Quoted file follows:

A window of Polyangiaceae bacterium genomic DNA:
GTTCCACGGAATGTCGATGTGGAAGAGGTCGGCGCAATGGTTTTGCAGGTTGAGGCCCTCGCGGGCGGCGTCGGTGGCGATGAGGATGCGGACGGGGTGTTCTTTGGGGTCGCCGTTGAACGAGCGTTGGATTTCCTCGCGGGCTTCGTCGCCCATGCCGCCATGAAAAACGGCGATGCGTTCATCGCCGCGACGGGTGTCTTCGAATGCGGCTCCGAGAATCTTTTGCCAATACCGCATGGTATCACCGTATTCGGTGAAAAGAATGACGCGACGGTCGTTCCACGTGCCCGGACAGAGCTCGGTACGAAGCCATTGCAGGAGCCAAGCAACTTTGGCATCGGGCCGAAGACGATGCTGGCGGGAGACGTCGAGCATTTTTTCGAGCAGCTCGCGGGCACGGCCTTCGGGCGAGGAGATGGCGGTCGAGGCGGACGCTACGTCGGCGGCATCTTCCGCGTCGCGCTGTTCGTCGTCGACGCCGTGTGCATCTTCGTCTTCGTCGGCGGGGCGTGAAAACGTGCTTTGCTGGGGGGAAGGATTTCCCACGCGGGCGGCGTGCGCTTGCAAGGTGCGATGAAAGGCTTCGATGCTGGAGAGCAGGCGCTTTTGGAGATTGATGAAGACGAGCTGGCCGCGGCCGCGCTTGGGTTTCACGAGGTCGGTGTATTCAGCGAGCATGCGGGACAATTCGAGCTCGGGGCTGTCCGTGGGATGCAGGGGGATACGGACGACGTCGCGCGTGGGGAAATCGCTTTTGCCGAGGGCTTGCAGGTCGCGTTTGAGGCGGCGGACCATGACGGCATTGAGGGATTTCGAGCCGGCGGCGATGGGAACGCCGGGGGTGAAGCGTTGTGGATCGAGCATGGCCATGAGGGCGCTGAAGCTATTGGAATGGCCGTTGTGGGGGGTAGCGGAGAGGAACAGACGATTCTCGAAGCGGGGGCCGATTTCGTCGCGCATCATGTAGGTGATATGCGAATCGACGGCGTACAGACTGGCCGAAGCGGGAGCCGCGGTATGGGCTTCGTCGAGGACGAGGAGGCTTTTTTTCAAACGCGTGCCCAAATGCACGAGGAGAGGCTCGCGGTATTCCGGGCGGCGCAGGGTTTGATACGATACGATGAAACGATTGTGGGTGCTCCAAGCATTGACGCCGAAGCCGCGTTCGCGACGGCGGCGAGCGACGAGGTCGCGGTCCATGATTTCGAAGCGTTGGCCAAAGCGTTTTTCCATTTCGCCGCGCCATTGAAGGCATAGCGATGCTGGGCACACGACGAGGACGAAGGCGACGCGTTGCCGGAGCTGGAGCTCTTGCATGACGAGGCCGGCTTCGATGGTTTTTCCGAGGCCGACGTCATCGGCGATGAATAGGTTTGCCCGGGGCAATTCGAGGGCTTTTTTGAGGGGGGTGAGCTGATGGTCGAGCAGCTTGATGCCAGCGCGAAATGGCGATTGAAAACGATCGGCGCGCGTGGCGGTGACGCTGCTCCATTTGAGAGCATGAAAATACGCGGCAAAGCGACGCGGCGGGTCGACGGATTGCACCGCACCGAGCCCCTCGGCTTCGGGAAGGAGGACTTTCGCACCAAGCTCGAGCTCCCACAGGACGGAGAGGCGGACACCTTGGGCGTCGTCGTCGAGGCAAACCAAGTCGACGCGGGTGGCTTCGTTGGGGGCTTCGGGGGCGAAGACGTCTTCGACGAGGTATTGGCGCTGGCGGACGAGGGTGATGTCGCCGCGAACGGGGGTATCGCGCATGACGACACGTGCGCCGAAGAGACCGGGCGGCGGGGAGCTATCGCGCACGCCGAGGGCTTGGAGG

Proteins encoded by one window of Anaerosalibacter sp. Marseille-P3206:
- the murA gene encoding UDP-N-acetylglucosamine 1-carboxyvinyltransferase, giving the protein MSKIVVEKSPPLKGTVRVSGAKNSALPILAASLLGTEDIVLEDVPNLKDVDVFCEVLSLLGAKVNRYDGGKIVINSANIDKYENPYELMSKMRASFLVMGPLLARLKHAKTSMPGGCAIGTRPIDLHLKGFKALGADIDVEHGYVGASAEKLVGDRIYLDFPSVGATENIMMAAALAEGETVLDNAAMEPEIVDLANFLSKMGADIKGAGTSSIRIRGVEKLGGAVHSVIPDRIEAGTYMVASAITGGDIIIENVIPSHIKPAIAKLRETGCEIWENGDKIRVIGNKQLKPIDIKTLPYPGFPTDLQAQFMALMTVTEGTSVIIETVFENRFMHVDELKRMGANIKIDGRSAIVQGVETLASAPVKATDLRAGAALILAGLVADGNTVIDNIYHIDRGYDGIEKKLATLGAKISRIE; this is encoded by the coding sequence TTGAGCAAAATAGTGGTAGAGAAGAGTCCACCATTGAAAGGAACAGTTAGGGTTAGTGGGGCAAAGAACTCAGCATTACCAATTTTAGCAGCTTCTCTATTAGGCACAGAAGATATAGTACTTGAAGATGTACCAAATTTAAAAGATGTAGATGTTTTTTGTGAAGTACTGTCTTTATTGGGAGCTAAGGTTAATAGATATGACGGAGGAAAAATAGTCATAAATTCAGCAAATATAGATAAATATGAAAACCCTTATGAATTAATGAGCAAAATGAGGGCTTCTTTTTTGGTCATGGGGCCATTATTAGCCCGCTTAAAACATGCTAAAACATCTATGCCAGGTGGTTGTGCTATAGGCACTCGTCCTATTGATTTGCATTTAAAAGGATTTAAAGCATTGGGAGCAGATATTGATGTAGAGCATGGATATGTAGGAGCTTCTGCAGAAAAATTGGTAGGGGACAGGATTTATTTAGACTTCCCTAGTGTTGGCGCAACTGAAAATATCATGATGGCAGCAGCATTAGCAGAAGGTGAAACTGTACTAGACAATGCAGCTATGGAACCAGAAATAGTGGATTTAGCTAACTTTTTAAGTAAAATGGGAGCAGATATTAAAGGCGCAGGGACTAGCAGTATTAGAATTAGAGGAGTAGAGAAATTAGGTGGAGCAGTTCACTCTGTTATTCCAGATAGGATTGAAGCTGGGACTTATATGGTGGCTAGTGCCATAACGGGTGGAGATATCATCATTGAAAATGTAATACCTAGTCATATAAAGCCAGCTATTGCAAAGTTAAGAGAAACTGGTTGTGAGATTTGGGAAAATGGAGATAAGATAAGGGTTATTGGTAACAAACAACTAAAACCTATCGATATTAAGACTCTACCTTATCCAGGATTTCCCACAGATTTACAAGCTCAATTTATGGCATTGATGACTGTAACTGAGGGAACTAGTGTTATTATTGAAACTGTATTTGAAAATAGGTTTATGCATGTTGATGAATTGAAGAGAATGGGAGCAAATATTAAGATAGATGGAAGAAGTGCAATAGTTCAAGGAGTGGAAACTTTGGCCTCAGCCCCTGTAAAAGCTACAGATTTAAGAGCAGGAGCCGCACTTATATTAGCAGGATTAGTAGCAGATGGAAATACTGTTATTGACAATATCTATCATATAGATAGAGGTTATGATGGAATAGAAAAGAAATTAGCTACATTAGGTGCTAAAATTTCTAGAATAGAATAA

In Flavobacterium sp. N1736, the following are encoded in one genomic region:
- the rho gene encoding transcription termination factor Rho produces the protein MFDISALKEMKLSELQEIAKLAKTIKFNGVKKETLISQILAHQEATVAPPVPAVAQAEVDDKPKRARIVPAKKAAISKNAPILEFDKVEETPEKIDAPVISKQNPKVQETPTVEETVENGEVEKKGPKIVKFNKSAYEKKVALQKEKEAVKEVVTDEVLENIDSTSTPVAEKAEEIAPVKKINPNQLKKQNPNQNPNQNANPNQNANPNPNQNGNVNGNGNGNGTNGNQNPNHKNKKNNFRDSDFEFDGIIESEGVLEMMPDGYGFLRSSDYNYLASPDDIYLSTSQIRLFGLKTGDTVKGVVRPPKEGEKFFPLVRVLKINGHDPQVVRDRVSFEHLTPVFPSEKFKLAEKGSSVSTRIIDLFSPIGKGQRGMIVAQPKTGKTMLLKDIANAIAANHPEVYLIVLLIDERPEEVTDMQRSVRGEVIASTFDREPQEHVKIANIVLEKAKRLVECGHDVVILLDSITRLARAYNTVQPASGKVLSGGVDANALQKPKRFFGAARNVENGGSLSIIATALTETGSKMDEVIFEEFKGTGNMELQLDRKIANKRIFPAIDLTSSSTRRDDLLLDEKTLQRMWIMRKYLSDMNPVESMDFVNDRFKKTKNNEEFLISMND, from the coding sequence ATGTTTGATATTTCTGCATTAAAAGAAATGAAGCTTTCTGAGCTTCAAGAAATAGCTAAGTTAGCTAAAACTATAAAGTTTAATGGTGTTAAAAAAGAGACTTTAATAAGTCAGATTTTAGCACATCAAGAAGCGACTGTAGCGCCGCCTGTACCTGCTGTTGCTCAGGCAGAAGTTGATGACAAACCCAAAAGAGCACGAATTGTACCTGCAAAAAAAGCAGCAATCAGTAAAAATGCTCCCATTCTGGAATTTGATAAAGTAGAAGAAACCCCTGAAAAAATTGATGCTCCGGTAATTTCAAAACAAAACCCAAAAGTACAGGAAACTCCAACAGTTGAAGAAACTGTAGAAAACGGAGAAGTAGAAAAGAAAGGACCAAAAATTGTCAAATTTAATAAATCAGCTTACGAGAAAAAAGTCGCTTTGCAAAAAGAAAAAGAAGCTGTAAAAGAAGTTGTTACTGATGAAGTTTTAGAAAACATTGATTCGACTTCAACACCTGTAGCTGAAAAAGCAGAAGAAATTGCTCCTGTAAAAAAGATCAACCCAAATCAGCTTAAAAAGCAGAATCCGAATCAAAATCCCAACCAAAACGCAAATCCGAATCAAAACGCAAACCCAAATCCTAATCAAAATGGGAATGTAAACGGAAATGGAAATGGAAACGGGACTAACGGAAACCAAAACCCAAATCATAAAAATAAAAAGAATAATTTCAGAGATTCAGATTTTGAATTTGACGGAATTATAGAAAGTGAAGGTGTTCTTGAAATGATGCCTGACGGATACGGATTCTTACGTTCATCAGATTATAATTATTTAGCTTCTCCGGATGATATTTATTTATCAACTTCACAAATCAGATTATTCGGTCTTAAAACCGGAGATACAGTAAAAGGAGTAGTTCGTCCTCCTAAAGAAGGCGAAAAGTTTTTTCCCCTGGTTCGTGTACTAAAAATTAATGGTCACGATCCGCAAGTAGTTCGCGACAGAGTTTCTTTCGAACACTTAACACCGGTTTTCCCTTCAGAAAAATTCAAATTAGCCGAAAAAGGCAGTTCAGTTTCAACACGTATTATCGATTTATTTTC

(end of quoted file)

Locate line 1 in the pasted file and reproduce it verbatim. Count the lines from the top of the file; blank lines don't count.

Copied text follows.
A window of Polyangiaceae bacterium genomic DNA: